6. Increase Your Reps
Doing more repetitions with the same amount of weight is a prime example of progressive overload. So, if you’re used to working in the 6-10-rep range, up your reps to 10-15 while sticking with the same weight. Adapting to the new rep range should lead to new muscle growth.
7. Become Unstable
I’m referring to your workouts, of course. The more points of contact your body has with the ground, the more stable you tend to be. So, if you reduce points of contact or narrow the base of support, you will have less stability, which will increase exercise intensity. One great example is the bird dog single-arm row.
8. Use High-Intensity Techniques
Bodybuilding staples such as pre-exhaust, forced reps, dropsets, and rest-pauses got their reputations for a reason. They are proven techniques that will increase blood flow into the muscle and enable you to do more work in a given time.
If you’re interested in pre-exhaust, check out Living Large with Jay Cutler, who’s a big fan of the technique. Project Mass makes great use of forced reps, and dropsets are integral to Maximum Muscle. As for rest-pause, Shortcut to Size exploits that technique to the max.
9. Do Pulses and Pauses
Adding pulses or pauses during an exercise increases the time under tension and forces your body to work harder in a disadvantageous position. For instance, do a pause or a double pulse at the bottom of a squat or add a pause at the bottom of a push-up.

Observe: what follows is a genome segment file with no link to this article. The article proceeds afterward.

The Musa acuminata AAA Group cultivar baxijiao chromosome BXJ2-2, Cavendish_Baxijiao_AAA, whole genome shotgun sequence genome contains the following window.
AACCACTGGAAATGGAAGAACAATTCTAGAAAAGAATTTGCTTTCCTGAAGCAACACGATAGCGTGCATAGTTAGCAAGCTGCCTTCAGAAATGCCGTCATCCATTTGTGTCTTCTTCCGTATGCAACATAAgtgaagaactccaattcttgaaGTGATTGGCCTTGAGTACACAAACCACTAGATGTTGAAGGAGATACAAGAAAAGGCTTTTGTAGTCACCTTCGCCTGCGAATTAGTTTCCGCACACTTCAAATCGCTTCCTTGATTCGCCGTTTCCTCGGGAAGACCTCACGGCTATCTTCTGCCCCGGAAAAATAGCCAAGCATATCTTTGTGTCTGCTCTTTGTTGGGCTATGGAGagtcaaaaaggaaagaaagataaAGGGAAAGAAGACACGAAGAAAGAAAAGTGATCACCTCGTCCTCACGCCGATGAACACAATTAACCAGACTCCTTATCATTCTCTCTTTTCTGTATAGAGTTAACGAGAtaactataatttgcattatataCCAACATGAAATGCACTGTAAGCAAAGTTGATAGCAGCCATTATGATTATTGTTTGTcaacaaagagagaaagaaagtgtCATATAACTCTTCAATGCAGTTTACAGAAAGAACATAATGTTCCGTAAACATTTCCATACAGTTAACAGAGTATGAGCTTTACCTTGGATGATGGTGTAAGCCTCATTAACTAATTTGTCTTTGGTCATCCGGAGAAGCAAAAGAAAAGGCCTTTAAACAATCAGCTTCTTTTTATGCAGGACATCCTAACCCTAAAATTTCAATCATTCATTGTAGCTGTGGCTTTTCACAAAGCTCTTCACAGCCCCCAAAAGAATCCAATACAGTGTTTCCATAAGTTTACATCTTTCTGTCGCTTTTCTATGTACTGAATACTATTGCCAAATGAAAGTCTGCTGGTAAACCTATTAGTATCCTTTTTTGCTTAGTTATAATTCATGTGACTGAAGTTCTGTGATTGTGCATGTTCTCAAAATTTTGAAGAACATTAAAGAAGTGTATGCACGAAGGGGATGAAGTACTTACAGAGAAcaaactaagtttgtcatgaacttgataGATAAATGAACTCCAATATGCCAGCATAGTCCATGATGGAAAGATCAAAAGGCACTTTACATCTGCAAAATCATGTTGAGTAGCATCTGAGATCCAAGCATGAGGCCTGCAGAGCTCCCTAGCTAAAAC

10. Change Your Grip
Try different grips to change the exercise slightly and stimulate different fibers; for example, an underhand grip, overhand grip, mixed grip, neutral grip, or over-to-under grip. This tiny difference in execution can make an exercise more difficult.
11. Perform 1-1/2 Reps
In performing 1-1/2 reps, you add a partial range of motion to a full range of motion to complete a single rep. For instance, on dumbbell sumo deadlifts, bring the dumbbell all the way down, extend your hips and bring the dumbbell up to above your knees, come all the way down again, then fully extend at your hips as you come back up to the starting position.
12. Improve Your Exercise Efficiency
Now is the time to work on improving your exercise technique. Better technique means more stimulation of the muscles you are trying to grow.
13. Train More Frequently
More workouts mean more opportunities to stimulate muscle growth. Research has shown that training a muscle group 2-3 days per week is superior to training it once per week.
14. Don’t Perform Alternating Reps